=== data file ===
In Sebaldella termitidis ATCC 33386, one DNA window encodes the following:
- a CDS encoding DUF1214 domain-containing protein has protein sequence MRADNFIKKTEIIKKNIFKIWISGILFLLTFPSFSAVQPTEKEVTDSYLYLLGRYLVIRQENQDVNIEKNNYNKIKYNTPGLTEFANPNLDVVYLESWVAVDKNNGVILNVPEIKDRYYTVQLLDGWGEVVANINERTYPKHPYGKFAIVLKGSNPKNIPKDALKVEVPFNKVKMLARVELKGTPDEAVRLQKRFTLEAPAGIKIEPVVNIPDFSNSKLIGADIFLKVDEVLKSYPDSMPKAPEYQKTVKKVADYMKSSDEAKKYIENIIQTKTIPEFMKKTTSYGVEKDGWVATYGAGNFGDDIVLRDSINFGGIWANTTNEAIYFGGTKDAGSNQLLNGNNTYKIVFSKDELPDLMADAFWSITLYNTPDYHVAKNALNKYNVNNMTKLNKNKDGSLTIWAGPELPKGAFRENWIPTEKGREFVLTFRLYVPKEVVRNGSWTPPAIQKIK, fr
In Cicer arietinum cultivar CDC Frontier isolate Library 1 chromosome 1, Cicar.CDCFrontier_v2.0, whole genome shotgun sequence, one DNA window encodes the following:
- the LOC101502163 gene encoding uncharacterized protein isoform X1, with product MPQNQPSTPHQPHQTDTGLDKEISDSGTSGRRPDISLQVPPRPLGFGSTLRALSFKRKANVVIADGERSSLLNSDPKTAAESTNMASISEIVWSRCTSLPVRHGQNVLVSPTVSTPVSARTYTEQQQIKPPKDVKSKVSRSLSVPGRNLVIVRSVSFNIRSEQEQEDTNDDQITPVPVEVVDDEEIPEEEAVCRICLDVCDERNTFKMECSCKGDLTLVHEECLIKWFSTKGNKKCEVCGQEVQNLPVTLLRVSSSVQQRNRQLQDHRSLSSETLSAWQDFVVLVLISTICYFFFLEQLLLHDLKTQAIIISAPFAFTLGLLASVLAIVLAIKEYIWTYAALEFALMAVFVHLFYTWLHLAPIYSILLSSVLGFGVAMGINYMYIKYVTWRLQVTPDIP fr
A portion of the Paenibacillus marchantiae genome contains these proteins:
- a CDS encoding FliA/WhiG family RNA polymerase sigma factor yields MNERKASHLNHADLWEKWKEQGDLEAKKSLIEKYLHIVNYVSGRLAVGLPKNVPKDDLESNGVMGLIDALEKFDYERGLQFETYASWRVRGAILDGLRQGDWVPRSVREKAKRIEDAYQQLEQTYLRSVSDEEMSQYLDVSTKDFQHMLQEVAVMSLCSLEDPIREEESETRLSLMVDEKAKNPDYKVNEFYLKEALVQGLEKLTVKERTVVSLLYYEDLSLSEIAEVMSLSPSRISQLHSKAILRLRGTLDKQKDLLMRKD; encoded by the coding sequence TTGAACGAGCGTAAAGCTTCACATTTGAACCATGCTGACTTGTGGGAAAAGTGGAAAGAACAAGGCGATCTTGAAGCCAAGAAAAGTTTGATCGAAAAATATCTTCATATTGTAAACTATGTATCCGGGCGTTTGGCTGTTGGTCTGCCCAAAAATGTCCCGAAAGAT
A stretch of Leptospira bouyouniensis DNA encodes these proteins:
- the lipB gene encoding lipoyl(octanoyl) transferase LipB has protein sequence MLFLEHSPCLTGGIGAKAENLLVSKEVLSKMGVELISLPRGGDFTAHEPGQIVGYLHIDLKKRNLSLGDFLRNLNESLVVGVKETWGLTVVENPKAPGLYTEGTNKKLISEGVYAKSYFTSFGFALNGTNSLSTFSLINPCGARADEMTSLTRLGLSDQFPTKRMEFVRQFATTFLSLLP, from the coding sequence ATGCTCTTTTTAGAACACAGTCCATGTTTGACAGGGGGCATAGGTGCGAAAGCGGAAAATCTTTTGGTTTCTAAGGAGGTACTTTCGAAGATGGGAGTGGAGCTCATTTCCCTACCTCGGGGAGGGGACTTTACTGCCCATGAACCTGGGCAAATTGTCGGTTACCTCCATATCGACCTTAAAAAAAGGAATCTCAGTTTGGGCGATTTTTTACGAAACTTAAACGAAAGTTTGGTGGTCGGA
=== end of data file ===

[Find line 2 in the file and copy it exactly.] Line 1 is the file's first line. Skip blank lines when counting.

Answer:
- a CDS encoding DUF1214 domain-containing protein has protein sequence MRADNFIKKTEIIKKNIFKIWISGILFLLTFPSFSAVQPTEKEVTDSYLYLLGRYLVIRQENQDVNIEKNNYNKIKYNTPGLTEFANPNLDVVYLESWVAVDKNNGVILNVPEIKDRYYTVQLLDGWGEVVANINERTYPKHPYGKFAIVLKGSNPKNIPKDALKVEVPFNKVKMLARVELKGTPDEAVRLQKRFTLEAPAGIKIEPVVNIPDFSNSKLIGADIFLKVDEVLKSYPDSMPKAPEYQKTVKKVADYMKSSDEAKKYIENIIQTKTIPEFMKKTTSYGVEKDGWVATYGAGNFGDDIVLRDSINFGGIWANTTNEAIYFGGTKDAGSNQLLNGNNTYKIVFSKDELPDLMADAFWSITLYNTPDYHVAKNALNKYNVNNMTKLNKNKDGSLTIWAGPELPKGAFRENWIPTEKGREFVLTFRLYVPKEVVRNGSWTPPAIQKIK, fr